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Financial and investment self-management important to millennials

Date posted:  1/4/16 06:15:00 AM Millennials are confident in their ability to self-manage their wealth.

The total number of millennials in the U.S. is roughly 100 million, and this diverse demographic is coming of age and taking a cautious and controlled approach to money management. The White House Council on Economic Advisors noted millennials represent more than one-third of the total population. Highlighting the importance and financial power of this group, Hanson Dodge, an advertising agency, stated millennials will possess more spending power than any other demographic by 2017.

With millennials gaining ground in both spending and population, it's important to take note of this generation's stance on money management.

Millennials seek personalized investment strategies
Coming of age during an economic downturn has shaped the viewpoints of millennials considerably, and more than previous generations, millennials are hesitant to let an advisor handle their investments. In total, millennials are generally more cautious of the stock market and prefer straight-forward investment strategies.

"Millennials want more direct control over their financial futures."

Consulting firm Deloitte pointed out that even though 72 percent of millennials describe themselves as self-directing their personal wealth, 84 percent of this generation still seeks financial advice. And because millennials have less experience managing wealth and the intricate nature of finances, less than 30 percent of millennial wealth is invested in stocks. Rather, the group prefers cash, physical assets and other simple investment products.

Due to these factors, millennials tend to steer away from risky investment strategies offered by advisors and instead search for financial advice tailored to their needs. Millennials want more direct control over their financial futures, which means advisors must customize their strategies accordingly.

Millennials want real-time access 
Millennials are inherently more tech-friendly and want digital platforms where they can access and evaluate their assets in real time. Conventional face-to-face meetings and phone calls no longer placate this growing cohort of investors. They want to be able to self-educate and locate information on their own terms, according to independent financial news site Financial Planning.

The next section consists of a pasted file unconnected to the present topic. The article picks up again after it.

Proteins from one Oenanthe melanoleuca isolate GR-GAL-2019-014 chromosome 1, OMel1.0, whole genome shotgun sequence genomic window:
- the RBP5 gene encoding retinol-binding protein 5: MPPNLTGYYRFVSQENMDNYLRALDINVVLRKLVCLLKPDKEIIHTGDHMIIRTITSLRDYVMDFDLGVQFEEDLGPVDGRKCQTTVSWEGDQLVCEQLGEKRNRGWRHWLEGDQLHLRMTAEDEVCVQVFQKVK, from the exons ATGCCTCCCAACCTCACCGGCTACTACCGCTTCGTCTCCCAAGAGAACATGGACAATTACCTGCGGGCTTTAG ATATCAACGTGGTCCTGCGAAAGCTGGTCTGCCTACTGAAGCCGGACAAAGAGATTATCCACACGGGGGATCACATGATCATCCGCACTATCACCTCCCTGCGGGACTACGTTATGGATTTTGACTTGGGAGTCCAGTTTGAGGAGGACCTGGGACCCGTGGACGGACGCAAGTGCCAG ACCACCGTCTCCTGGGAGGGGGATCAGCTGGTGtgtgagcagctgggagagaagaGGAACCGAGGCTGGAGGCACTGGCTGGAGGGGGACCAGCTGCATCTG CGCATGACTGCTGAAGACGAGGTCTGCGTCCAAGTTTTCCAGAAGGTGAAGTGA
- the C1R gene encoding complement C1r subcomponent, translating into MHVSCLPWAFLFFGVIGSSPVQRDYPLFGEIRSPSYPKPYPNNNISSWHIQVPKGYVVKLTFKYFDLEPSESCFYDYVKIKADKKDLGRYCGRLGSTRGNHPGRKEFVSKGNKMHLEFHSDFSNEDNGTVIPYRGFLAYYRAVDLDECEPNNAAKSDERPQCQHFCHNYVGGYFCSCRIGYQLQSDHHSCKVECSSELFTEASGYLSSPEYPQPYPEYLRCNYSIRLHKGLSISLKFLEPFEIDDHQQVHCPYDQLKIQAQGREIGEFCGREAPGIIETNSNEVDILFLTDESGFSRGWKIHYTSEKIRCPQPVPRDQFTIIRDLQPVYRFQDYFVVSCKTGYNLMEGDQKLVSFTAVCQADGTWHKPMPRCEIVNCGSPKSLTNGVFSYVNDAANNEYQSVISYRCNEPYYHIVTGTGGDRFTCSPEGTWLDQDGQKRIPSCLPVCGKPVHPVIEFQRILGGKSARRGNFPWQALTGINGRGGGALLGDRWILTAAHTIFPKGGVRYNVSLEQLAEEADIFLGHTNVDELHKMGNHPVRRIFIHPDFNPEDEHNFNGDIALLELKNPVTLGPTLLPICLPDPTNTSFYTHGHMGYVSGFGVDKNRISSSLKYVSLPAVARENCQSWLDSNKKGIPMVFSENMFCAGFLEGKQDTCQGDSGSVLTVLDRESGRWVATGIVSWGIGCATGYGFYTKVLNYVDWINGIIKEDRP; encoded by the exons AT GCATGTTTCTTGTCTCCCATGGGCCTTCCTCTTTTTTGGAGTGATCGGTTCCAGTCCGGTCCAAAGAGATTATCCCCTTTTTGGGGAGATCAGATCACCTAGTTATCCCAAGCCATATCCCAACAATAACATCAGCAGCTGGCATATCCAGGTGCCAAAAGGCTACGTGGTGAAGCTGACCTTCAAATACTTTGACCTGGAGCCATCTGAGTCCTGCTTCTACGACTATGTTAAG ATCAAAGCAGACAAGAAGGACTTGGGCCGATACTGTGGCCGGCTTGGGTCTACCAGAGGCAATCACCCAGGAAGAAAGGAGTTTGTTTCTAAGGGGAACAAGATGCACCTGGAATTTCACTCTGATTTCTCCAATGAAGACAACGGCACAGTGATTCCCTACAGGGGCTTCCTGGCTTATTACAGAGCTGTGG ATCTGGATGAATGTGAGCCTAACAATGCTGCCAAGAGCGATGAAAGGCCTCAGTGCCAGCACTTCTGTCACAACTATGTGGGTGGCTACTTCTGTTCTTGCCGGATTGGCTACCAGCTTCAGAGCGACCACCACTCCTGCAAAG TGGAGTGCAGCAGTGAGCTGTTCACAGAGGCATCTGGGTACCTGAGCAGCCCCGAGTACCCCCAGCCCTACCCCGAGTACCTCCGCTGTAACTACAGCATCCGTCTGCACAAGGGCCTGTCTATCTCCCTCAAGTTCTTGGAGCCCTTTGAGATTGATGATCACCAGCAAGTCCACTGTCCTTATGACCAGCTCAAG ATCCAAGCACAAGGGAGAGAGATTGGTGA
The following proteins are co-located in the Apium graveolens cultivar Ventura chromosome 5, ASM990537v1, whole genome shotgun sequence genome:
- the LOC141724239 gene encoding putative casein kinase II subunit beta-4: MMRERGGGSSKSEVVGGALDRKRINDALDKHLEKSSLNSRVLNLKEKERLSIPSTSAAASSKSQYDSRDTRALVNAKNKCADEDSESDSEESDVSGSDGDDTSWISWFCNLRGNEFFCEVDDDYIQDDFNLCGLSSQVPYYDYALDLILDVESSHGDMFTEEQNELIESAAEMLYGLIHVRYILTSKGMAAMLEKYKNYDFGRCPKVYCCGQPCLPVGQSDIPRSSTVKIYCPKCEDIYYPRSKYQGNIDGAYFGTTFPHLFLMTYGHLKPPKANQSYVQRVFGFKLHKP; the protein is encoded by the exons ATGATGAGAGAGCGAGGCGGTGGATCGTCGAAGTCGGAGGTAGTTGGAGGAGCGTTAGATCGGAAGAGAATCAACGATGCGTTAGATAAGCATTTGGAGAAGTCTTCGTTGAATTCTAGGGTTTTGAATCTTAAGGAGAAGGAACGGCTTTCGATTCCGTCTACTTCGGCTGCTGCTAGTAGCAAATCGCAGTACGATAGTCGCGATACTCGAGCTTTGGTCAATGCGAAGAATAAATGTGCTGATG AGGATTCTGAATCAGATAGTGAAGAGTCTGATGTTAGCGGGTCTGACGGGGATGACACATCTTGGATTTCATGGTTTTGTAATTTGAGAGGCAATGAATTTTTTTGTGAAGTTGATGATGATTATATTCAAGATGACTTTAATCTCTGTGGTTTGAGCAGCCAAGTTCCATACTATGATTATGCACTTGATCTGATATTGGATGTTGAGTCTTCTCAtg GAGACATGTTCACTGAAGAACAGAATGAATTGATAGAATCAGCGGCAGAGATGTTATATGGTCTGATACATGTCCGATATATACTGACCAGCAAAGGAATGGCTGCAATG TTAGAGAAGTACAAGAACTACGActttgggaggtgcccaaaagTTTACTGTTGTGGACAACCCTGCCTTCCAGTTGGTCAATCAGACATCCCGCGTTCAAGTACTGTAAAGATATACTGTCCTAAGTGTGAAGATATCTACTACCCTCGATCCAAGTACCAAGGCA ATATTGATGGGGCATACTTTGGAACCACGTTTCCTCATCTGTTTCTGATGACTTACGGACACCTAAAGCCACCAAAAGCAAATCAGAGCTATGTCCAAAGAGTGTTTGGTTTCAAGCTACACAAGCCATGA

Common interactive features growing in popularity are online investment forums, financial management portals and robo advisors, which provide information and advice in real time. Likewise, data from Phoenix Marketing International as reported by Financial Planning indicated 70 percent of millennials pick and choose which advice to follow rather than simply agreeing with information they receive.

Millennials are active, yet cautious when it comes to planning their wealth management strategies.Millennials are active, yet cautious when it comes to planning their wealth management strategies.

Because millennials are more selective with their wealth and prefer to check the performance of their assets online, convenient digital tools that deliver up-to-date information are highly sought after. Whether it's portfolio trackers, data aggregators or one-click investment options, millennials are trending toward enhanced online interactivity.

Millennials saving sooner
While much has been made about millennials and their financial habits, a report from PricewaterhouseCoopers (PWC) stated those aged 24-35 save 18 percent of their earnings, whereas those between 45 and 54 only save 12 percent. These findings show that younger workers are putting money away sooner than previous generations, and doing so at a higher rate than expected.

In addition, millennials are set to collectively inherit $36 trillion dollars by 2061, according to the Boston College Center on Wealth and Philanthropy. This new-found wealth will serve as the backbone of an entire generation's investment power, of which social causes will play an ever-increasing role. The PWC report noted 84 percent of millennials believe social responsibility is more important than recognition for their professional achievements. This means millennials are looking to invest in companies that have a positive impact on the general well-being of others around the world. Known as socially responsible investing (SRI), this strategy hinges on the personal considerations of investors as opposed to solely relying on potential yields.

As millennials continue to redefine the private wealth management landscape, the proliferation of unique, forward-thinking online investment options is likely. And to cater to these demands, new planning tools and investor-centric advice will be a crucial factor in determining how confident and secure millennials are in managing their own wealth.

While many may view millennials as being more particular with their money management strategies, the truth is that they simply want to make smarter, risk-averse investments they can believe in.